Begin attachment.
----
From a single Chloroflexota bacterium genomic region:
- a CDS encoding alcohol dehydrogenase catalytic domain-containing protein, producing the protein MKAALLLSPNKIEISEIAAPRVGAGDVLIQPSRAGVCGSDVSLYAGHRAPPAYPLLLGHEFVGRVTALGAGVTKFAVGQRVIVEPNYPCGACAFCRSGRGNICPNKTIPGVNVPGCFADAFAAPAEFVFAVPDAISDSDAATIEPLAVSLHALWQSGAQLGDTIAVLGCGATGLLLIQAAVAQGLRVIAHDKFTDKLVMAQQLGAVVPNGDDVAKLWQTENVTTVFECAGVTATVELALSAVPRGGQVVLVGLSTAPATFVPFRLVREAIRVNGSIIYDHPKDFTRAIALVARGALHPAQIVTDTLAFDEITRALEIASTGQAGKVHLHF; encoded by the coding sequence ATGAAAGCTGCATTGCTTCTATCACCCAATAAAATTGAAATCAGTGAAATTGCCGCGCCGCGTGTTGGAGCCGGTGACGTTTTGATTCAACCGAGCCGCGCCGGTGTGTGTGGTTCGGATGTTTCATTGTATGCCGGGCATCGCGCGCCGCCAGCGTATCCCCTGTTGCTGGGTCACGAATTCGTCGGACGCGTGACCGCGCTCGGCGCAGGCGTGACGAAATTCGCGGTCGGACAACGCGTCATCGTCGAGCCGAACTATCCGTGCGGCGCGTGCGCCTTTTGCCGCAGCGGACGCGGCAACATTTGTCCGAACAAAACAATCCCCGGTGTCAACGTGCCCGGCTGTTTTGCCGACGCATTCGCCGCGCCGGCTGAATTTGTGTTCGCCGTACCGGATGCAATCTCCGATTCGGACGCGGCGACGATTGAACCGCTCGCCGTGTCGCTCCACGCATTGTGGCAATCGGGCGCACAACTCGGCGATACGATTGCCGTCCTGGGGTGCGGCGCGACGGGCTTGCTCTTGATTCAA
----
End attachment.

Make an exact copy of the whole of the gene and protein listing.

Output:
From a single Chloroflexota bacterium genomic region:
- a CDS encoding alcohol dehydrogenase catalytic domain-containing protein, producing the protein MKAALLLSPNKIEISEIAAPRVGAGDVLIQPSRAGVCGSDVSLYAGHRAPPAYPLLLGHEFVGRVTALGAGVTKFAVGQRVIVEPNYPCGACAFCRSGRGNICPNKTIPGVNVPGCFADAFAAPAEFVFAVPDAISDSDAATIEPLAVSLHALWQSGAQLGDTIAVLGCGATGLLLIQAAVAQGLRVIAHDKFTDKLVMAQQLGAVVPNGDDVAKLWQTENVTTVFECAGVTATVELALSAVPRGGQVVLVGLSTAPATFVPFRLVREAIRVNGSIIYDHPKDFTRAIALVARGALHPAQIVTDTLAFDEITRALEIASTGQAGKVHLHF; encoded by the coding sequence ATGAAAGCTGCATTGCTTCTATCACCCAATAAAATTGAAATCAGTGAAATTGCCGCGCCGCGTGTTGGAGCCGGTGACGTTTTGATTCAACCGAGCCGCGCCGGTGTGTGTGGTTCGGATGTTTCATTGTATGCCGGGCATCGCGCGCCGCCAGCGTATCCCCTGTTGCTGGGTCACGAATTCGTCGGACGCGTGACCGCGCTCGGCGCAGGCGTGACGAAATTCGCGGTCGGACAACGCGTCATCGTCGAGCCGAACTATCCGTGCGGCGCGTGCGCCTTTTGCCGCAGCGGACGCGGCAACATTTGTCCGAACAAAACAATCCCCGGTGTCAACGTGCCCGGCTGTTTTGCCGACGCATTCGCCGCGCCGGCTGAATTTGTGTTCGCCGTACCGGATGCAATCTCCGATTCGGACGCGGCGACGATTGAACCGCTCGCCGTGTCGCTCCACGCATTGTGGCAATCGGGCGCACAACTCGGCGATACGATTGCCGTCCTGGGGTGCGGCGCGACGGGCTTGCTCTTGATTCAA